When men live in faith, their belief intermittently comes to expression whenever a relevant occasion requires (e.g., Abraham and Moses in Hebrews 11:8-9, 17, 23-28; cf. James 1:2-3); yet there is another sense in which their faith is continuously operative in life (e.g., 1 Timothy 6:12; 2 Timothy 4:7; Hebrews 4:1-11; 10:38-39).

Belief carries different degrees of confidence (e.g., Mark 9:24; Luke 17:5; Romans 4:19-21). It expresses itself in one's mental inferences (e.g., Hebrews 11:3; Romans 4:20-21), in one's verbal remarks (e.g., Romans 10:9-10; 2 Corinthians 4:13), and in one's practical behavior (e.g., James 2:14-20; Hebrews 11:4ff.; cf. Luke 8:15; 1 Thessalonians 2:3; 1 Timothy 4:10). Finally, there is a sense in which belief is not simply a passive response to external stimuli, but is exercised at will - since it is morally enjoined upon men, both at its inception (e.g., Mark 1:15; John 20:27; Acts 16:31) and in its continuing operation (e.g., I John 3:23; Ephesians 6:16; Colossians 1:23; 2:7; cf. 2 Timothy 3:14).


Some Observations and Applications

There is no separate vocabulary in the New Testament Greek for "belief" over against "faith"; both English terms are expressed with pisteuo (the verb) and pistis (the noun). However, the Biblical witness, just like modern English, utilizes not only the expression "to believe that" (some proposition is true), but also the expression "to believe in" or "to believe on" (the reliability, integrity or authenticity of some person). The latter expressions are often intensive in the Greek: to believe "into" or "upon" a person. These different uses of "to believe" can be readily illustrated. The person who approaches God must "believe that He exists" (Heb. 11:6); to be saved he must "believe that God raised [Christ] from the dead" (Romans 10:9). Justification is the blessing of those who "believe upon" the One who raised Jesus (Romans 4:24); no one believing "on Him" will be put to shame (10:11). Speaking of himself, Jesus said everyone who believes "in Him" will have eternal life (John 3:15) - which is the same as believing "into Him" according to the very next verse. It would be a mistake to think that when the Bible speaks of trusting somebody - believing "in" (or "upon") him - that this mental act/state can be separated from believing propositions about that person or uttered by him (cf. "believe that..."). To have faith in Christ, for instance, entails believing that what Christ claimed about Himself was true, that God historically raised Him from the dead, etc.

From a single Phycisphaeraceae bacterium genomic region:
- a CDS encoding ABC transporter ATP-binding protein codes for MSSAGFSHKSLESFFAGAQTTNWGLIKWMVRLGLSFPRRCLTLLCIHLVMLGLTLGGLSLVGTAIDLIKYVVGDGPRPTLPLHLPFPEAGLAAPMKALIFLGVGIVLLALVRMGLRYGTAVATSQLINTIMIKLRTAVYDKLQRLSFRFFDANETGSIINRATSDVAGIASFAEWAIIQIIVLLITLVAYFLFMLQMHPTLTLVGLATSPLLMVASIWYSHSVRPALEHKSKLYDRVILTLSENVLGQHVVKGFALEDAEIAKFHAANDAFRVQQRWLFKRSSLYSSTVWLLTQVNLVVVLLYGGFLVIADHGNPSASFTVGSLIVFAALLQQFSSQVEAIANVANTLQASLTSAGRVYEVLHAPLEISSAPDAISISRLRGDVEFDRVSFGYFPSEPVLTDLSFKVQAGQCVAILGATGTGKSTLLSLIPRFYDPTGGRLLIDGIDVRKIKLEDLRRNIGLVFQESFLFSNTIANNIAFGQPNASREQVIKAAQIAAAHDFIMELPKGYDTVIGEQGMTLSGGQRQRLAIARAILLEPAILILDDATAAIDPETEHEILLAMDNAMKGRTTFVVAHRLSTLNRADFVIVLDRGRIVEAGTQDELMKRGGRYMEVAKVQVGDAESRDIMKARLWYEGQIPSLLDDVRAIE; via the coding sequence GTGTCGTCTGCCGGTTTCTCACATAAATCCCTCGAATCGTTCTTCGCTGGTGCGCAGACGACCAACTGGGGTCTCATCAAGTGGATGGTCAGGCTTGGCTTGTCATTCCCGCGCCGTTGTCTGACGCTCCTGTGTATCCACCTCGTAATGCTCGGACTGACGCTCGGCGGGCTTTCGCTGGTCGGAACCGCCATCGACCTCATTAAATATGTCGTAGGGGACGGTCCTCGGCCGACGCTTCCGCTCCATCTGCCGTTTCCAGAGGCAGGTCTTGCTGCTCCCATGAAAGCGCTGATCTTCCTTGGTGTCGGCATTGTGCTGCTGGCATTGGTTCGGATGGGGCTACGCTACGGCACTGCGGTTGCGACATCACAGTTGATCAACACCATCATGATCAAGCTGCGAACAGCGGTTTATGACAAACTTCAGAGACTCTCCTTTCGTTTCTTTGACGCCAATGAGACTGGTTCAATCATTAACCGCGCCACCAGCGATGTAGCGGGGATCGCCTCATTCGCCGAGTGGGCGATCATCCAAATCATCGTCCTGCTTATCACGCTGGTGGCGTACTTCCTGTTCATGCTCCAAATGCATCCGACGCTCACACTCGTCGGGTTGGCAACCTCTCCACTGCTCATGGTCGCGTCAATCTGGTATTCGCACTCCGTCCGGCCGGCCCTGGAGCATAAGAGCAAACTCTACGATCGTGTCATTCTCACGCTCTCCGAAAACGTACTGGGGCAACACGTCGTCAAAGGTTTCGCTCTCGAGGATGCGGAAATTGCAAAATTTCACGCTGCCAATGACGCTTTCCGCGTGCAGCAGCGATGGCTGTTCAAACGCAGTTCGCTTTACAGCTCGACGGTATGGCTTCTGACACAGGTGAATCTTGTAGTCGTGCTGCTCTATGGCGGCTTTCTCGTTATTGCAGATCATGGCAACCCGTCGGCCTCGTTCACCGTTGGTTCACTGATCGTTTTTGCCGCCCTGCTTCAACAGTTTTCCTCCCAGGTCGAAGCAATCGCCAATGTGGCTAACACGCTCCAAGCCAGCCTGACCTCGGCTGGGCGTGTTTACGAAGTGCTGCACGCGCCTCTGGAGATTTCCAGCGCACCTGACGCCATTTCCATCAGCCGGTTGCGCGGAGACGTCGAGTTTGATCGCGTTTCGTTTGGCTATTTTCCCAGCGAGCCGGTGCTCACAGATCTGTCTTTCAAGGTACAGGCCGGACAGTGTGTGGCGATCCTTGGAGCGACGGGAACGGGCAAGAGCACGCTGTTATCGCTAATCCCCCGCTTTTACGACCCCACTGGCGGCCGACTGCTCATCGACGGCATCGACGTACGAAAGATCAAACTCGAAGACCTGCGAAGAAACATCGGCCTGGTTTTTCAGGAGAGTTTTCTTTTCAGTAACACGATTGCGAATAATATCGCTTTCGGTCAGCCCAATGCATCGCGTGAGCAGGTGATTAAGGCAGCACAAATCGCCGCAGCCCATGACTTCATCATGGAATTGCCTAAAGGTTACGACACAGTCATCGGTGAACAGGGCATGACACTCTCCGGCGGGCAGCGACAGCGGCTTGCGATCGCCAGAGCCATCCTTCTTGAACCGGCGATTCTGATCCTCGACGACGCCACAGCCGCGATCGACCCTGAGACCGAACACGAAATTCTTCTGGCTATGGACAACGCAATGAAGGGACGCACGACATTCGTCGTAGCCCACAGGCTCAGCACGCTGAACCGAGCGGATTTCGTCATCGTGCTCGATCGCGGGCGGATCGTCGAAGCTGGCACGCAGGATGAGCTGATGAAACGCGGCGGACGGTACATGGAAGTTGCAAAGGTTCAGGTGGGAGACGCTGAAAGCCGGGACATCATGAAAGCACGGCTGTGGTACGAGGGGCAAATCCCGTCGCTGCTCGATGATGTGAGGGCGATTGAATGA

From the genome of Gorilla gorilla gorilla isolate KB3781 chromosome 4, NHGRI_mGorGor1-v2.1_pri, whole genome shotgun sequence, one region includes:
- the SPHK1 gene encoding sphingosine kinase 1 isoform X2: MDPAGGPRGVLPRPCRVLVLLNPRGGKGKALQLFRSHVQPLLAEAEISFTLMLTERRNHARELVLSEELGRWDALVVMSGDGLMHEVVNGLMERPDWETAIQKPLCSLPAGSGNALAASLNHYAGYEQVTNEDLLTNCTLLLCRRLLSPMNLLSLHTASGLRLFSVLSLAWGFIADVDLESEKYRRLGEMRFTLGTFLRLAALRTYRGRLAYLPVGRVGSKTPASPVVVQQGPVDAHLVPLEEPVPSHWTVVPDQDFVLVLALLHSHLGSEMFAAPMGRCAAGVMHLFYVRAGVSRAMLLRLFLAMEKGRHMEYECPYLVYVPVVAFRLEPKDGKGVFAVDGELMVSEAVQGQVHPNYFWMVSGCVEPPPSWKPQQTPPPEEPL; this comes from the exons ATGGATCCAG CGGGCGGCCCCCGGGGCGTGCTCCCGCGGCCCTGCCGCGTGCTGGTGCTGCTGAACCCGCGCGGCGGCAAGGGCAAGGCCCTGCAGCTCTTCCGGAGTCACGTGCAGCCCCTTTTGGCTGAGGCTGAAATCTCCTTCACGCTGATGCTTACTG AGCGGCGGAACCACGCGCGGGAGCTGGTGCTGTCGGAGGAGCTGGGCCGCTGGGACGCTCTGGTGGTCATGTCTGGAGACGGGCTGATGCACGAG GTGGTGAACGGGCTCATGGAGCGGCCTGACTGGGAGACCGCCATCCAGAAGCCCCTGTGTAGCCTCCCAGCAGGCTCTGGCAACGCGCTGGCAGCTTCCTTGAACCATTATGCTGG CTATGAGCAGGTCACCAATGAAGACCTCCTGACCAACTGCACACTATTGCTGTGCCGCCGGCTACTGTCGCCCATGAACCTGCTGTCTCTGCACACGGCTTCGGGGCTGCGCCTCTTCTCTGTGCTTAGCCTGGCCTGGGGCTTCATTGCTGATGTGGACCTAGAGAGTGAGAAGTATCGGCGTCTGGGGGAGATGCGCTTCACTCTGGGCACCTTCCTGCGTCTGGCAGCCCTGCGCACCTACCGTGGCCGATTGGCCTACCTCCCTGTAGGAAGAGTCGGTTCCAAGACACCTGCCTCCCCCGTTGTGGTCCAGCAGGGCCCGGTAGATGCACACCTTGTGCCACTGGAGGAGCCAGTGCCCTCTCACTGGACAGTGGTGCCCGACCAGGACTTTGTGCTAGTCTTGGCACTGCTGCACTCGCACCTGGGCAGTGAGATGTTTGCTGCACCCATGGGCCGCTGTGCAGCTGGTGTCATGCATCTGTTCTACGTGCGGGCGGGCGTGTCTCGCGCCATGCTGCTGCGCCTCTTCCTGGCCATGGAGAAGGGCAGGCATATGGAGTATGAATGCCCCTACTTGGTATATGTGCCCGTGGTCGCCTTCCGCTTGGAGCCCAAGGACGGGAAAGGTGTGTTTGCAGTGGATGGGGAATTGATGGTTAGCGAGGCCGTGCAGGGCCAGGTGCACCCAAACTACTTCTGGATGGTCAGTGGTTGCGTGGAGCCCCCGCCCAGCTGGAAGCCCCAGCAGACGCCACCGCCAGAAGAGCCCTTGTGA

However, it is possible to believe a set of true propositions about God, and even to respond to those propositions in a very overt way - thus genuinely to "believe" them - and yet not have the response of "trust" or saving "faith." As James reminds us: "the demons also believe and shudder." The non-Christian knows, and thus believes, the truth about God, but suppresses it in unrighteousness (Romans 1:18-20); he responds by not glorifying or thanking God, but becoming intellectually foolish, morally darkened, and idolatrous (vv. 21-23). Thus faith (generically speaking) - believing certain propositions - and saving faith should not considered identical. The response which is associated with true, living, or saving faith is that of obedient works (James 2:17), peace with God (Romans 5:1), hope (v. 5; cf. Heb. 11:1), rejoicing (v. 11), etc.

One final application can be made of the observations and distinctions made in the previous discussion, taking into account now the factor of what people avow or verbally declare about their beliefs. Profession with one's lips is the natural reflex of believing certain propositions and/or trusting someone within your heart. For instance: "with the heart a man believes unto righteousness, and with the mouth confession is made unto salvation" (Romans 10:10). However, what a person professes is not an infallible indicator of his beliefs or his heart-attitude. It is possible to honor God with one's lips and yet have a heart which is far from Him (Matthew 15:7-9, where Jesus quotes Isaiah 29:13). One can profess religion and "say" he "has faith," and yet be self-deceived (James 1:22-27; 2:14-26). And as noted earlier, "unbelievers" who profess not to believe in God or to believe that God has a certain character nevertheless are "believers" who suppress the truth which they know in their heart of hearts - having "unsaving faith" (believing but responding with disobedience and refusal to profess the truth).